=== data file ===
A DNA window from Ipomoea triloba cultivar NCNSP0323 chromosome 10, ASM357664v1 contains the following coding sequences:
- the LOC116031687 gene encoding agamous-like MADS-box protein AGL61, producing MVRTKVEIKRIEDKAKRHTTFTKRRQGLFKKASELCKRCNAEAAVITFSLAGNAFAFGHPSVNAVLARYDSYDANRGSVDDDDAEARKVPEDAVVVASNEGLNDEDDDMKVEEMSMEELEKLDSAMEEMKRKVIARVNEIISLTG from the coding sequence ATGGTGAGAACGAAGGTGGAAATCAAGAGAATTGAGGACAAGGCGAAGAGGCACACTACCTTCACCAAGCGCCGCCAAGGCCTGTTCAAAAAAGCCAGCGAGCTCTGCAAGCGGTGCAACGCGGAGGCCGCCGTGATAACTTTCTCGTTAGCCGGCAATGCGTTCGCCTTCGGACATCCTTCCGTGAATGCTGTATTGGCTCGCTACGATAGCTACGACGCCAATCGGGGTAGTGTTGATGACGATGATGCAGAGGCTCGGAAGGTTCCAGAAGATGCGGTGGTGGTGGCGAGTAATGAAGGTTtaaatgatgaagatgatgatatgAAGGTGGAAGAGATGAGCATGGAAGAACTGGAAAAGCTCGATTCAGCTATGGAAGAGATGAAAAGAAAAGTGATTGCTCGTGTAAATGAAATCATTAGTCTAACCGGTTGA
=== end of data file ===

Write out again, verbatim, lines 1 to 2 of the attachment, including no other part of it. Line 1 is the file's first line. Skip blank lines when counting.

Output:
A DNA window from Ipomoea triloba cultivar NCNSP0323 chromosome 10, ASM357664v1 contains the following coding sequences:
- the LOC116031687 gene encoding agamous-like MADS-box protein AGL61, producing MVRTKVEIKRIEDKAKRHTTFTKRRQGLFKKASELCKRCNAEAAVITFSLAGNAFAFGHPSVNAVLARYDSYDANRGSVDDDDAEARKVPEDAVVVASNEGLNDEDDDMKVEEMSMEELEKLDSAMEEMKRKVIARVNEIISLTG from the coding sequence ATGGTGAGAACGAAGGTGGAAATCAAGAGAATTGAGGACAAGGCGAAGAGGCACACTACCTTCACCAAGCGCCGCCAAGGCCTGTTCAAAAAAGCCAGCGAGCTCTGCAAGCGGTGCAACGCGGAGGCCGCCGTGATAACTTTCTCGTTAGCCGGCAATGCGTTCGCCTTCGGACATCCTTCCGTGAATGCTGTATTGGCTCGCTACGATAGCTACGACGCCAATCGGGGTAGTGTTGATGACGATGATGCAGAGGCTCGGAAGGTTCCAGAAGATGCGGTGGTGGTGGCGAGTAATGAAGGTTtaaatgatgaagatgatgatatgAAGGTGGAAGAGATGAGCATGGAAGAACTGGAAAAGCTCGATTCAGCTATGGAAGAGATGAAAAGAAAAGTGATTGCTCGTGTAAATGAAATCATTAGTCTAACCGGTTGA